'Sovereigns' Stole $150k Using 'Wounded Warrior' Name, Taunted Cops
Clark County, IN – Four Indiana citizens scammed over $150,000 from generous donors who believed they were helping military veterans, investigators said.
“I’m a sovereign citizen, motherf**ker,” 44-year-old James Linville said in a voicemail message to a Clark County Sheriff’s Office (CCSO) detective during the investigation, according to CNN.
“Your f**king state laws don’t apply to me in any way. I will make a mockery of your f**king court. And I’ll destroy the sheriff’s department.”
While operating under the guises of the Wounded Warrior Fund and the Wounded Warrior Foundation, the group led donors to believe they were contributing to the Wounded Warrior Project – which is an actual nonprofit organization which works to provide aid to injured, wounded, and sick veterans, CNN reported.
Linville, along with Thomas Johnson, 42, Amy Bennett, 40, and Joanie Watson, 38, have been federally indicted on charges of conspiracy to commit mail fraud, conspiracy to commit wire fraud, and mail fraud, the Courier Journal reported.
With the exception of Watson, the suspects also face numerous counts of wire fraud, prosecutor Kyle Sawa said.
U.S. Secret Service and the Clark County Sheriff’s Office (CCSO) investigated the suspects and their organizations for three years prior to making any arrests, CNN reported.
According to court documents, Linville incorporated the Wounded Warrior Fund in 2011. He then incorporated the Wounded Warrior Foundation in 2014. The groups touted themselves as nonprofit organizations that were assisting veterans in Ohio, Indiana and Kentucky.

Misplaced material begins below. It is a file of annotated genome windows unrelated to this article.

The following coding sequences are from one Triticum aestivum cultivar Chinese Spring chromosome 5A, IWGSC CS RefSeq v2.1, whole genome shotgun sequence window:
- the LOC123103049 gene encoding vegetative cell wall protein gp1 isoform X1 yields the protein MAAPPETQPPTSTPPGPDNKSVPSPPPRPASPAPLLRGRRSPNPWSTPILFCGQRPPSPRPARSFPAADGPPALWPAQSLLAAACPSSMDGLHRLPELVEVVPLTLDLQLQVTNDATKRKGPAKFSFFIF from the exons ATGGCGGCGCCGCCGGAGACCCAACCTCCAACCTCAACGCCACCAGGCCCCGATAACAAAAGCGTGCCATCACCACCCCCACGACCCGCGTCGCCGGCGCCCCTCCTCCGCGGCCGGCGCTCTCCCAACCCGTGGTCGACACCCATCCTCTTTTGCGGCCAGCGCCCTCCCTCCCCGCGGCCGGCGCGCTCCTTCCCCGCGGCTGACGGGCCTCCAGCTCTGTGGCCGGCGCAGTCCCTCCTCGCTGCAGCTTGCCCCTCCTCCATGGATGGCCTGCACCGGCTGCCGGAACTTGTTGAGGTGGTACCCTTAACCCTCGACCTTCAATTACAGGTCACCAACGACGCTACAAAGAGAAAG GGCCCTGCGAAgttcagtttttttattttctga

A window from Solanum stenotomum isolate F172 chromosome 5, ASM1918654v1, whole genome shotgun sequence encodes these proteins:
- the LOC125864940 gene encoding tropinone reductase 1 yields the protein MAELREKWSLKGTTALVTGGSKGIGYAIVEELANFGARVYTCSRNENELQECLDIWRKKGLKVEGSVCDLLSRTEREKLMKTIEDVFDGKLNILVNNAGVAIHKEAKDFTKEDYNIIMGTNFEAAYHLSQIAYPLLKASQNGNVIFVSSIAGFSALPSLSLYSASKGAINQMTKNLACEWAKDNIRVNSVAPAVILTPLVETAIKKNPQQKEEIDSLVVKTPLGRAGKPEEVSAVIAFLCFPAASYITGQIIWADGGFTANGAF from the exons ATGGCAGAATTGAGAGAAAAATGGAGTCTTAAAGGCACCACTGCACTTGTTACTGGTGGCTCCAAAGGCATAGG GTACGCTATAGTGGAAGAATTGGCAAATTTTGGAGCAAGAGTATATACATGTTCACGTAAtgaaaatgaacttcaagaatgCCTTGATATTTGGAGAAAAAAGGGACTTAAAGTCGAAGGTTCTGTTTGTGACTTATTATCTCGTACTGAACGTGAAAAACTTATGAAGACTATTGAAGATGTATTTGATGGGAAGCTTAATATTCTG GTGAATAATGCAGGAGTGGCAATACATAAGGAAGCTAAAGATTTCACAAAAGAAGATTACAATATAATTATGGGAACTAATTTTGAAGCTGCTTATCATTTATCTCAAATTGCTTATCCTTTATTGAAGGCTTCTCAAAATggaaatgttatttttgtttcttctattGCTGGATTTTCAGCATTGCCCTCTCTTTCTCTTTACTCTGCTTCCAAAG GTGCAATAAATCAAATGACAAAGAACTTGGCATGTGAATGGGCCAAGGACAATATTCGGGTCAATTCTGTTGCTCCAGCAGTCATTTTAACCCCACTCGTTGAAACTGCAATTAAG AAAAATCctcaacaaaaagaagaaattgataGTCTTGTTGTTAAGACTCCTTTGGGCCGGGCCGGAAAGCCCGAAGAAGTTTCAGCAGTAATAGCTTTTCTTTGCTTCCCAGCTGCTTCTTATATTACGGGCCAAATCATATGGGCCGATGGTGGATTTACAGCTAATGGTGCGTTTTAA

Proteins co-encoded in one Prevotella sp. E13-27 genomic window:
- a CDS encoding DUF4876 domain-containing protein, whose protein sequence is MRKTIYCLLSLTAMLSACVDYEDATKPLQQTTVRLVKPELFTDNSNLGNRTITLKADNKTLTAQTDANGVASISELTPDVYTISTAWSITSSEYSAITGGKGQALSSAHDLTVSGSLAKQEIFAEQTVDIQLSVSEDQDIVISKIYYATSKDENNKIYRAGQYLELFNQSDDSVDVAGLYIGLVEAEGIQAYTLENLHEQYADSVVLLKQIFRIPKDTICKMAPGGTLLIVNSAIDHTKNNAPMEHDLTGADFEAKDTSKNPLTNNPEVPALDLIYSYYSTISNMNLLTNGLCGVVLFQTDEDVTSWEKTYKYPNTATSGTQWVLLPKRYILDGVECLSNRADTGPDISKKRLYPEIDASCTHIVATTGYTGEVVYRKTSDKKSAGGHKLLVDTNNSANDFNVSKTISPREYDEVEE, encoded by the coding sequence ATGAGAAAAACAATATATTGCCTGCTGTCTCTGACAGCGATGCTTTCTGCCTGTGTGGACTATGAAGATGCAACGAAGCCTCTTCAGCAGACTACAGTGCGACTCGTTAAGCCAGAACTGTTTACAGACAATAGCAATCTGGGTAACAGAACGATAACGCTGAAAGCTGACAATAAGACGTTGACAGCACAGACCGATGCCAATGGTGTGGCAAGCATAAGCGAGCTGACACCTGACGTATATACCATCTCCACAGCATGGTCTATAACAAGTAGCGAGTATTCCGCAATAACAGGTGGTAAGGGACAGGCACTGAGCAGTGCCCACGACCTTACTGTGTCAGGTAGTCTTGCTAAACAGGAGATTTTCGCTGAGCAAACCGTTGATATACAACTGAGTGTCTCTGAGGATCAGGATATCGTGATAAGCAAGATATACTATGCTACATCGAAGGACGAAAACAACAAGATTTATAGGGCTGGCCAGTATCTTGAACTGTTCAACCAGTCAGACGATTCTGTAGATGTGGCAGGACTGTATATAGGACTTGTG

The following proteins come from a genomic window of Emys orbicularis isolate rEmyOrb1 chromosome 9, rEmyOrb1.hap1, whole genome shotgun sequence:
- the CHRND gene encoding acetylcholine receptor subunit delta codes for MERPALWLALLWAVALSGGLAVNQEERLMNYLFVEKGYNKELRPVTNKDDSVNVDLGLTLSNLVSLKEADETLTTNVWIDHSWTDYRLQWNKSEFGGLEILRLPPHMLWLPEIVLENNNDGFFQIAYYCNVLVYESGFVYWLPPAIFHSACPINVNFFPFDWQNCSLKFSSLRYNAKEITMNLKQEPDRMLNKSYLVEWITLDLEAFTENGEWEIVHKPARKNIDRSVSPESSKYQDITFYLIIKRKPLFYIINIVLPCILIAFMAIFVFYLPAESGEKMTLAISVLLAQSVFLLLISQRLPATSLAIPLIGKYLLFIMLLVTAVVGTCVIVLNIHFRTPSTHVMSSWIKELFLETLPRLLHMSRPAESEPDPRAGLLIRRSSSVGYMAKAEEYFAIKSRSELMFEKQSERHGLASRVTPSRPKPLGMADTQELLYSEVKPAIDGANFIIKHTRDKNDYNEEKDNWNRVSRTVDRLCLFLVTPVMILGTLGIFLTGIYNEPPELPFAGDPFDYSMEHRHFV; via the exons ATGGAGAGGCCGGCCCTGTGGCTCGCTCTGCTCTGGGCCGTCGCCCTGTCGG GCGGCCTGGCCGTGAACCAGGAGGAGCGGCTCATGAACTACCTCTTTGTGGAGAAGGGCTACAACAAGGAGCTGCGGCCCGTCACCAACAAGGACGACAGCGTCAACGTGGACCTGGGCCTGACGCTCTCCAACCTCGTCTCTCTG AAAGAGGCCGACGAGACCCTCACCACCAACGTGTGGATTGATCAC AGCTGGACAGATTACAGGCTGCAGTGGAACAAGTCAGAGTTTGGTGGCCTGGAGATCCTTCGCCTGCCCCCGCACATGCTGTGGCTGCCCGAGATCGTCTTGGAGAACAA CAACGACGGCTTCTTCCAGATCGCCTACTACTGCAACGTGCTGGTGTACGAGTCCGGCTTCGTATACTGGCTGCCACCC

The alleged scammers collected over $150,000 from more than 1,000 victims over a period of six years – and that was only the sum of the donations investigators were able to trace.
Despite the group’s assurances that 100 percent of their donations would be used to aid America’s heroes, no veteran ever received a single penny, prosecutors said.
Linville used an alias of Sergeant Bob Davis while soliciting donations, while Johnson used the name of Paul Bradley. They falsely presented themselves as former military servicemen.
Bennet and Watson would then collect the checks, cash, gift cards, and in-kind donations from the well-intentioned donors, which the group used to gamble, buy drugs, and make personal purchases.
They also targeted businesses, and requested that services, meals, and hotel rooms be “comped” to assist veterans.
"The free hotel rooms were often used for members of the conspiracy and others to engage in drug activity," a law enforcement source told CNN.
The scammers even went so far as to provide receipts to donors for tax deduction purposes.
Investigators found six bank accounts they determined had been used by Linville; however, they were empty by the time authorities got to them.
The Wounded Warrior Project said that they were grateful that the scammers had been apprehended, but said that their actions have had a negative effect on citizens’ willingness to give to the cause.
"Fraudulent groups like the Wounded Warrior Fund and Foundation damage the public's trust in the good work of legitimate charities committed to fulfilling their missions," Wounded Warrior Project spokeswoman Ayla Tezel told CNN. “WWP is committed to ensuring donor intentions are honored, and we take this responsibility seriously.”
Altogether, the group faces a total of 227 criminal counts, CNN reported.
They each face up to 20 years in prison.